The hack of "cheating" dating site AshleyMadison.com is a reminder that no website or personal information can be guaranteed to remain secure against determined attackers. So businesses and consumers must plan accordingly. Here are six takeaways from the incident.
The risks of e-commerce breaches are top-of-mind again with the news of a possible compromise of PNI Digital Media, which manages and hosts online photo services for numerous big-name retailers. How can the risks be mitigated?
The extramarital-affair online dating website Ashley Madison has been hacked, and attackers have threatened to release full details for the site's more than 37 million subscribers across 46 countries unless the service shuts down.
British police have re-arrested Lauri Love, who's been charged with 2012 and 2013 hack attacks against U.S. government computers, including systems operated by the Federal Reserve, U.S. Army and NASA. But Love plans to fight extradition.
After jumping by 33 percent in 2014, the number of Americans who consider themselves IT security professionals has remained flat for the first half of 2015, according to an examination of federal government employment data. That's bad news for employers seeking IT security pros to hire.
Outrage has erupted in Britain after a London police helicopter crew tweeted a photograph of well-known comedian Michael McIntyre as he was about to cross the road. Has the British surveillance state run amok?
A day after the Office of Personnel Management confirmed that security breaches exposed to hackers the personal information of more than 22 million individuals, Katherine Archuleta has resigned as director of the agency.
As the U.S. Office of Personnel Management total breach victim count hits more than 22 million, many lawmakers are calling for the OPM's director to be fired. Meanwhile, the White House says it's weighing its response against the hackers responsible.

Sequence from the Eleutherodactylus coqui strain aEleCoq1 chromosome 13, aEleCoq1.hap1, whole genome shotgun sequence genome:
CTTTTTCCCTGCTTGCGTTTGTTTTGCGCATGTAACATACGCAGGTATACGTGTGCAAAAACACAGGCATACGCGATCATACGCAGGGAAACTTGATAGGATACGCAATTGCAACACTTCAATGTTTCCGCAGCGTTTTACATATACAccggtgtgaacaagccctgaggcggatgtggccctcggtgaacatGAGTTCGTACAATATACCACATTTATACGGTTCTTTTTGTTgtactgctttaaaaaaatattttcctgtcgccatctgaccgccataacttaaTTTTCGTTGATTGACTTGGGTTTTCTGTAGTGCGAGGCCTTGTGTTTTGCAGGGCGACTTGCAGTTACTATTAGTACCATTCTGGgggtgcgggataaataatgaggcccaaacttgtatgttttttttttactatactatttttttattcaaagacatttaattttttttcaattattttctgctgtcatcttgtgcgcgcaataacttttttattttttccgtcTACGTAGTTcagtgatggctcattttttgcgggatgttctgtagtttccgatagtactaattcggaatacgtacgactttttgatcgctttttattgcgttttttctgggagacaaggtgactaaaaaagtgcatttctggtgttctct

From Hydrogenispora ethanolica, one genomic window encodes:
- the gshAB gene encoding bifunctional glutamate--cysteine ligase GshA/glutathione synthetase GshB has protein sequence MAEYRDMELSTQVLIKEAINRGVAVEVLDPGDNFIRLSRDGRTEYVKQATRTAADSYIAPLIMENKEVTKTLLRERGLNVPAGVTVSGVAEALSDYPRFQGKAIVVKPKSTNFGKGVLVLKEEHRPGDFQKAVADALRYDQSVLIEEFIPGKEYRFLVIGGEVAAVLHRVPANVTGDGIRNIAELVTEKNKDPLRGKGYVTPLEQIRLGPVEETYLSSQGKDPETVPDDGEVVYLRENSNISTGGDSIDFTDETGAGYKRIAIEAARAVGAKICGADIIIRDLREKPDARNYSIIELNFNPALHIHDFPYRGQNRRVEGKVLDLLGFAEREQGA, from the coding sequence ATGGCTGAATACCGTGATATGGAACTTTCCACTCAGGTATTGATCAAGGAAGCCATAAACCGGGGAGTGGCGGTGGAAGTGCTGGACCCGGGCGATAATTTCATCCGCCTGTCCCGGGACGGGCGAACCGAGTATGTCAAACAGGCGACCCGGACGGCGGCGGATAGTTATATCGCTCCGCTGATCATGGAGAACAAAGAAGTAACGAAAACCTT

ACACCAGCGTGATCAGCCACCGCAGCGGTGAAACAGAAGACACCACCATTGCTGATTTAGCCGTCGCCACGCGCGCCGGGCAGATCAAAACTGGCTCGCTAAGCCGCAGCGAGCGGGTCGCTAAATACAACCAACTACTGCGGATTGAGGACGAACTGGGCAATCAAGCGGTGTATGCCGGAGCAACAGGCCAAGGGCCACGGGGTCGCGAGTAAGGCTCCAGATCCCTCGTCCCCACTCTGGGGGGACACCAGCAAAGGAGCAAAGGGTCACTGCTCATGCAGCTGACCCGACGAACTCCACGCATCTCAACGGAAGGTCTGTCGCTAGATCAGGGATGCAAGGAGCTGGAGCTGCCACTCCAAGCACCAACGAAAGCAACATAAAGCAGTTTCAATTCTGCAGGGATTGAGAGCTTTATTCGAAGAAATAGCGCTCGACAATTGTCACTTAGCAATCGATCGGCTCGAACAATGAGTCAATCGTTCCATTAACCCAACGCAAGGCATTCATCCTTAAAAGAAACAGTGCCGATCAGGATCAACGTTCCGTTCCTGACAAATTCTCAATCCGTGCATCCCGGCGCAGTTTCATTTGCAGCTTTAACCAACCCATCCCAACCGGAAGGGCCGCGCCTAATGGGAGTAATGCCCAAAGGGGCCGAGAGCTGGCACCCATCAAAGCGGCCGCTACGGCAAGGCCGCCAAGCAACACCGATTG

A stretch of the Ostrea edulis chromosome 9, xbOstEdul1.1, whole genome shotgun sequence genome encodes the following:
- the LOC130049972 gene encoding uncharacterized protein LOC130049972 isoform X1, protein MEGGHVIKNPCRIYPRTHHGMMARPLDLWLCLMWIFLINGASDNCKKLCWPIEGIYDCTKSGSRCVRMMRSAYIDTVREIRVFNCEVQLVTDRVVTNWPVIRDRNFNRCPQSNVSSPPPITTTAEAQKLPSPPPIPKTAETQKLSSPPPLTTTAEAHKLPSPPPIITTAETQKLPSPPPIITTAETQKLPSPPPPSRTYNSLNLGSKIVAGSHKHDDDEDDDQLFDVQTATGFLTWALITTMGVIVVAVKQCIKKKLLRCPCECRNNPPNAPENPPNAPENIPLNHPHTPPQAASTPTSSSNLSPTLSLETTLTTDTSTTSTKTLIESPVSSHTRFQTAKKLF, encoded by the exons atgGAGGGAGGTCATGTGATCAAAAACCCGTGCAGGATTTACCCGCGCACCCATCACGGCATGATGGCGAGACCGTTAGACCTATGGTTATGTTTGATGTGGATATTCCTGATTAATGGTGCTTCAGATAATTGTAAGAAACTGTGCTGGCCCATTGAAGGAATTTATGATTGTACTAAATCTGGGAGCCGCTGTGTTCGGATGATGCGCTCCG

Although they apparently weren't caused by cyber-attacks, the impacts of computer failures at the New York Stock Exchange, United Airlines and the Wall Street Journal have much in common with the aftermath of breaches.
Is it wrong that accused Lizard Squad hacker Julius Kivimaki, a teenager who was convicted of 50,700 "instances of aggravated computer break-ins" attacks, gets to walk away without having to serve any jail time?
Warning: All versions of Flash Player are vulnerable to a zero-day, weaponized exploit that became public when Italian spyware vendor Hacking Team was hacked, and 400 GB of corporate data leaked. Adobe has released an update to patch the flaw.
Italian surveillance software maker Hacking Team has confirmed that it was hacked and recommends police, law enforcement and government agencies suspend their use of its software, pending a full breach investigation.
OpenDNS's Andrew Hay sees danger confronting many enterprises in the era of the "Internet of Things" as Internet-ready consumer devices, not architected for security, find their way onto corporate networks, often unbeknown to administrators.
Hacking Team, an Italian vendor of "easy-to-use offensive technology" that it sells to government agencies, has been hacked. Leaked customer lists reportedly name the FBI and DEA, plus the governments of Bahrain, Russia and Sudan, among others.